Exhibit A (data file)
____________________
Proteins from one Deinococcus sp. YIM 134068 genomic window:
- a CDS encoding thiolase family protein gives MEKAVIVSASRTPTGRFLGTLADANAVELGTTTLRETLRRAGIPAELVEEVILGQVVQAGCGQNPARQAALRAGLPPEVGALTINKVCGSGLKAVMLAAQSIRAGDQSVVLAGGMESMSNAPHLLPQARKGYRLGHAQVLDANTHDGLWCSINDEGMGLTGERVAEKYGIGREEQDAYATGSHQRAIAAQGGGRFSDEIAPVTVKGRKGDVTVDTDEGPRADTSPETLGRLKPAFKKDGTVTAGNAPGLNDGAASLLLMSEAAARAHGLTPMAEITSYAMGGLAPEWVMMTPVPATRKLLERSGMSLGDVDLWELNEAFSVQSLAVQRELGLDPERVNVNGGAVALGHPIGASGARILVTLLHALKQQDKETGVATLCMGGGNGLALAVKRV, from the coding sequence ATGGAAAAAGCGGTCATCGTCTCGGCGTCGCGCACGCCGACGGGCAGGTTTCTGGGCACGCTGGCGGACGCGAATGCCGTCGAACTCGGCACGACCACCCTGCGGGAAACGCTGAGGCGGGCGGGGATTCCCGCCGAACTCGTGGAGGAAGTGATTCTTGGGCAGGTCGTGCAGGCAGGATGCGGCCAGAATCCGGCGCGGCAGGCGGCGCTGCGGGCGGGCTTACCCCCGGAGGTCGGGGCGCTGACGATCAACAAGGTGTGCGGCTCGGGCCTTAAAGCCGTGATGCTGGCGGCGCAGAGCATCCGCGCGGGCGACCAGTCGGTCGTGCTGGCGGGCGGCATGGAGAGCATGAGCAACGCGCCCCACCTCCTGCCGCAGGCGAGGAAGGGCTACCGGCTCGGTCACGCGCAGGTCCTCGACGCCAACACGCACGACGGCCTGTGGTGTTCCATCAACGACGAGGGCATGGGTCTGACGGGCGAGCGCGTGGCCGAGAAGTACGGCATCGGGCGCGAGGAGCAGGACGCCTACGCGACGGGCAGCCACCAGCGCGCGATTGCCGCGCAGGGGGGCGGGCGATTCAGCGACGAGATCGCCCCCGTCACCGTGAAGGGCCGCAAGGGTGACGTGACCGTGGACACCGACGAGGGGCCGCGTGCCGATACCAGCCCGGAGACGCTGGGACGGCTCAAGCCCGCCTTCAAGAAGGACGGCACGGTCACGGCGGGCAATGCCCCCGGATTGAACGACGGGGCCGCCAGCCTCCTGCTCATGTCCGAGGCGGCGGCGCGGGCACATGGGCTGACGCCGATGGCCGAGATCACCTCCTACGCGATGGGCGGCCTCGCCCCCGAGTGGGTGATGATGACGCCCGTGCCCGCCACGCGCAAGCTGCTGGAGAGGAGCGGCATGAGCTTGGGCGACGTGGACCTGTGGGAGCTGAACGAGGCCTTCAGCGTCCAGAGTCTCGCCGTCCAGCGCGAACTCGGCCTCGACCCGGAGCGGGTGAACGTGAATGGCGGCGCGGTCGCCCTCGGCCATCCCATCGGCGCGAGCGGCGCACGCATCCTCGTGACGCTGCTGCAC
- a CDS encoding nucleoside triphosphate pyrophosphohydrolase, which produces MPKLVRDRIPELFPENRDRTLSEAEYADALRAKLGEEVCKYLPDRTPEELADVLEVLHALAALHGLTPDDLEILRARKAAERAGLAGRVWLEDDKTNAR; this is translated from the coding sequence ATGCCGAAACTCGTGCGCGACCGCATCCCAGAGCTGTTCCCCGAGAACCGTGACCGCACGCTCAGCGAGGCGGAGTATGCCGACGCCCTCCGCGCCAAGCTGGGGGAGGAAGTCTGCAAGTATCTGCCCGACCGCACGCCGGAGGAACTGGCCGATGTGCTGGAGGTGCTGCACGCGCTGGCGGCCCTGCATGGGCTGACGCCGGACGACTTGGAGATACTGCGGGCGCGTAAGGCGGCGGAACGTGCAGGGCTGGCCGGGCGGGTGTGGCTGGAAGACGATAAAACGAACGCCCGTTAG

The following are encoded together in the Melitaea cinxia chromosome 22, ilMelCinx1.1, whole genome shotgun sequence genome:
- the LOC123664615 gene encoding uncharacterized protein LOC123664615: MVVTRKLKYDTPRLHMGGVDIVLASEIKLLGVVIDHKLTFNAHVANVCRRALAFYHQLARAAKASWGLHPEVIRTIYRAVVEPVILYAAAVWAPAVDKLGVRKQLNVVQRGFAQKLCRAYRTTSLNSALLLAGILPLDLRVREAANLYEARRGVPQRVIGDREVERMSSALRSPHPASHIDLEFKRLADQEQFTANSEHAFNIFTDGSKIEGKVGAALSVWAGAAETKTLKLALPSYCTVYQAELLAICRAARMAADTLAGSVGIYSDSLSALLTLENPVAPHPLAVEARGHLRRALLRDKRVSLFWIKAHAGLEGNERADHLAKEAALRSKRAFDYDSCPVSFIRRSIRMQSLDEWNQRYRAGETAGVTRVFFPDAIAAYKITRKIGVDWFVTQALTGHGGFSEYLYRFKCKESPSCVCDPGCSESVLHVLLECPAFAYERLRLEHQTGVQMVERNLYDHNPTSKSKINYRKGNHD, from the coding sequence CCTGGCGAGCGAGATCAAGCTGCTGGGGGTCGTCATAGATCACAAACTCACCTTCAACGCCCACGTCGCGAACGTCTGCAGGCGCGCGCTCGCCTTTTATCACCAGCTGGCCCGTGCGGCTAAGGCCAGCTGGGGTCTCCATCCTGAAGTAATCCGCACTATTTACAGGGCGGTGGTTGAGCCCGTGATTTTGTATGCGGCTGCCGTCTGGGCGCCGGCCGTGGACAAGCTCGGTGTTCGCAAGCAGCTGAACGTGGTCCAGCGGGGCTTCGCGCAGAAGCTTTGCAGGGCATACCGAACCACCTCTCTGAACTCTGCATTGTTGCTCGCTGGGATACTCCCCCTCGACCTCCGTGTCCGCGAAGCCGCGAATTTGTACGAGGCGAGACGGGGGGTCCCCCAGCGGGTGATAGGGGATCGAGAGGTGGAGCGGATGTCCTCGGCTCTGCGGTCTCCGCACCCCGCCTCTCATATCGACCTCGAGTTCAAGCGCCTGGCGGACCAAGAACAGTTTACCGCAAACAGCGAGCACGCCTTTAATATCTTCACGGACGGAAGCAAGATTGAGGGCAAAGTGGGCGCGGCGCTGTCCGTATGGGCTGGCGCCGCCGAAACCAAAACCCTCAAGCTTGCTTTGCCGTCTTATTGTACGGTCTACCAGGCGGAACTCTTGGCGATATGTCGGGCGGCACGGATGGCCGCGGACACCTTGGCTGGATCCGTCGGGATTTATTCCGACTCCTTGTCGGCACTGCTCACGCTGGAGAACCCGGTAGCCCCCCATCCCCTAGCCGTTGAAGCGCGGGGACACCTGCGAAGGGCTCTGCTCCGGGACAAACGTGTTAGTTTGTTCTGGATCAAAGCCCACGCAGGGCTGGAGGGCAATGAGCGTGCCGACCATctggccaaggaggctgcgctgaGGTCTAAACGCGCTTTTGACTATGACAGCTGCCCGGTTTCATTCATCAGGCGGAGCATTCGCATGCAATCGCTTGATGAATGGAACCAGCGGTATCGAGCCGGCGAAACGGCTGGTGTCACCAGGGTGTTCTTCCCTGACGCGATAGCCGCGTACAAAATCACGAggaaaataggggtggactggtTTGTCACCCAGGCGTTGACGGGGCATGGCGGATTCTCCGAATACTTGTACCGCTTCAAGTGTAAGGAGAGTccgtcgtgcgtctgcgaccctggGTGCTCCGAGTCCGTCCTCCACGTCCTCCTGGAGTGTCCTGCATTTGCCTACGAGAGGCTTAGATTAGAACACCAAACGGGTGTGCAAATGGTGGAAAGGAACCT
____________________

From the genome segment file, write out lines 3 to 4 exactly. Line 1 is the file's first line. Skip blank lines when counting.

- a CDS encoding nucleoside triphosphate pyrophosphohydrolase, which produces MPKLVRDRIPELFPENRDRTLSEAEYADALRAKLGEEVCKYLPDRTPEELADVLEVLHALAALHGLTPDDLEILRARKAAERAGLAGRVWLEDDKTNAR; this is translated from the coding sequence ATGCCGAAACTCGTGCGCGACCGCATCCCAGAGCTGTTCCCCGAGAACCGTGACCGCACGCTCAGCGAGGCGGAGTATGCCGACGCCCTCCGCGCCAAGCTGGGGGAGGAAGTCTGCAAGTATCTGCCCGACCGCACGCCGGAGGAACTGGCCGATGTGCTGGAGGTGCTGCACGCGCTGGCGGCCCTGCATGGGCTGACGCCGGACGACTTGGAGATACTGCGGGCGCGTAAGGCGGCGGAACGTGCAGGGCTGGCCGGGCGGGTGTGGCTGGAAGACGATAAAACGAACGCCCGTTAG

The following are encoded together in the Melitaea cinxia chromosome 22, ilMelCinx1.1, whole genome shotgun sequence genome: